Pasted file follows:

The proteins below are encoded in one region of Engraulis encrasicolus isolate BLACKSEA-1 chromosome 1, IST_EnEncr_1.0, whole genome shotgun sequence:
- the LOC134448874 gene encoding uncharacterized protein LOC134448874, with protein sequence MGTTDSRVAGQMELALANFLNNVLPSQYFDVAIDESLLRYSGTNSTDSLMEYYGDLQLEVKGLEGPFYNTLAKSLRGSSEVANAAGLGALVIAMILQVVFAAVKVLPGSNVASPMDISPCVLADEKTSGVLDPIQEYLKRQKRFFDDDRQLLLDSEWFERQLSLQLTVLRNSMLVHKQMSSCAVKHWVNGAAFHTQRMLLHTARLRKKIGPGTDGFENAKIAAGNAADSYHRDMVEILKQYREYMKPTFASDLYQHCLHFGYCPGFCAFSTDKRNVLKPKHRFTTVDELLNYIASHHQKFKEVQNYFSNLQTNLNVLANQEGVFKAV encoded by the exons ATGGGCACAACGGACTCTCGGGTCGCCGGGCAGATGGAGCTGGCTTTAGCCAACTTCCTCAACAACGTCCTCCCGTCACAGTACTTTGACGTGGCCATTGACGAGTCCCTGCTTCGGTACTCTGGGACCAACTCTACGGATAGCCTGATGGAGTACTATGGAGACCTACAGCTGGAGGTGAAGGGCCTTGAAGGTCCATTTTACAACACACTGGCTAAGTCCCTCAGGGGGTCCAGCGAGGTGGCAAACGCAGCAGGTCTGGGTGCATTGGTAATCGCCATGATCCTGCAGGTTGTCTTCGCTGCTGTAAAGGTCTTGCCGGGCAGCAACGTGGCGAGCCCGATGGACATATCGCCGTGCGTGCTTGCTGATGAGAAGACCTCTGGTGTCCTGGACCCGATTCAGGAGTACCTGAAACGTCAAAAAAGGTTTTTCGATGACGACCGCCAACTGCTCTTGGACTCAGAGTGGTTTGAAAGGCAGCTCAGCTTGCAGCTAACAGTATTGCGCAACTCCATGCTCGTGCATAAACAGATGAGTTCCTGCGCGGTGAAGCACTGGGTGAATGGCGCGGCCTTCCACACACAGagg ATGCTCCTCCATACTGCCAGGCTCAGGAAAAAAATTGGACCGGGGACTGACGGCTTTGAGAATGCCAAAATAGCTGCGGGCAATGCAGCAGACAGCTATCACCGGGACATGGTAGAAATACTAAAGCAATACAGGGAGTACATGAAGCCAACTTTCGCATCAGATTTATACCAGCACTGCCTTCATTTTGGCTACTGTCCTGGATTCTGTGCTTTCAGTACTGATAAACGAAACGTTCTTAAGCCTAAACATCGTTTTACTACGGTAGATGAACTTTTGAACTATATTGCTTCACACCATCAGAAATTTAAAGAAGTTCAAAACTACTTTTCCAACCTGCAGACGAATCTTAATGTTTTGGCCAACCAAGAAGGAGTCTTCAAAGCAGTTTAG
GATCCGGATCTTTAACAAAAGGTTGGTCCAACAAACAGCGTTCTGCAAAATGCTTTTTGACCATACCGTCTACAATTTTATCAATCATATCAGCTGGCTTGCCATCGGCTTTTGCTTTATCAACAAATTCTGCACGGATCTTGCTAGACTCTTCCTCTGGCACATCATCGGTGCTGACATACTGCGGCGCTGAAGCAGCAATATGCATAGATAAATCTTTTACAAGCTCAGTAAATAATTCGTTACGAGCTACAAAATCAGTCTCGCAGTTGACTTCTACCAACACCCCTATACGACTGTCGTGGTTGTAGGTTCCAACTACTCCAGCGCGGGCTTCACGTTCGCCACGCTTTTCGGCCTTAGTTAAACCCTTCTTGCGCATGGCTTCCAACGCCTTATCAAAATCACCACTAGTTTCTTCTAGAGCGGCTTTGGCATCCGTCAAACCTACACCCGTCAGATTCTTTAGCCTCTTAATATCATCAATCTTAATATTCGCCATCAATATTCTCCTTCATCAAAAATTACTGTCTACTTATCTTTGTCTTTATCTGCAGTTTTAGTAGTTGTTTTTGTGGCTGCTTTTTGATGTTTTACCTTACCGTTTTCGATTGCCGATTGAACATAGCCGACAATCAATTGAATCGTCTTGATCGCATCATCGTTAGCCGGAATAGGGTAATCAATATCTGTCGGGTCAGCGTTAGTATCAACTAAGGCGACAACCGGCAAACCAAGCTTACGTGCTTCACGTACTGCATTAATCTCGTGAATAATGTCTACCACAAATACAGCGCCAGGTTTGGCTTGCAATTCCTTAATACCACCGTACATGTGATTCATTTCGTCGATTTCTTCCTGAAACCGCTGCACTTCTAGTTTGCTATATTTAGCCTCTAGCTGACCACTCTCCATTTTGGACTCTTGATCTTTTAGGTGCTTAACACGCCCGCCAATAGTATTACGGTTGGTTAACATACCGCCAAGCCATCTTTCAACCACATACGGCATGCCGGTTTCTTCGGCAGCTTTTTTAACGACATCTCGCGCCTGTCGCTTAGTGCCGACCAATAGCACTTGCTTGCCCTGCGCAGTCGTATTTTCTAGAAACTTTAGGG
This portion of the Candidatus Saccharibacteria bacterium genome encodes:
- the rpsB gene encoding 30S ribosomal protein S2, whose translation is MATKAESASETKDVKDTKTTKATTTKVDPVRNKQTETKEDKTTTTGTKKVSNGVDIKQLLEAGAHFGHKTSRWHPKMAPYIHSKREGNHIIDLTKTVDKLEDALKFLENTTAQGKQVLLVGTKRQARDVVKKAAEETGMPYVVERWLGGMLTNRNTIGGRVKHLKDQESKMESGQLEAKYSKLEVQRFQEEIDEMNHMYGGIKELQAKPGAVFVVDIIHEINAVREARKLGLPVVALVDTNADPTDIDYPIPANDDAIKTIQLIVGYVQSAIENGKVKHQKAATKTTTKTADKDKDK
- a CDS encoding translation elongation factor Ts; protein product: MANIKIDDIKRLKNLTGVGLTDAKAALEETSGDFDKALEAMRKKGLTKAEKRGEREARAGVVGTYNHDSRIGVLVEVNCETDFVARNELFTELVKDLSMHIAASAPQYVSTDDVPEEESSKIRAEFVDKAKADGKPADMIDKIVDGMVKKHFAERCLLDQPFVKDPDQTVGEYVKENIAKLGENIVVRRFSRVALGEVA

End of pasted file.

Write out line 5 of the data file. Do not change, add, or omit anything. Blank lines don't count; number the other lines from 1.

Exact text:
- the rpsB gene encoding 30S ribosomal protein S2, whose translation is MATKAESASETKDVKDTKTTKATTTKVDPVRNKQTETKEDKTTTTGTKKVSNGVDIKQLLEAGAHFGHKTSRWHPKMAPYIHSKREGNHIIDLTKTVDKLEDALKFLENTTAQGKQVLLVGTKRQARDVVKKAAEETGMPYVVERWLGGMLTNRNTIGGRVKHLKDQESKMESGQLEAKYSKLEVQRFQEEIDEMNHMYGGIKELQAKPGAVFVVDIIHEINAVREARKLGLPVVALVDTNADPTDIDYPIPANDDAIKTIQLIVGYVQSAIENGKVKHQKAATKTTTKTADKDKDK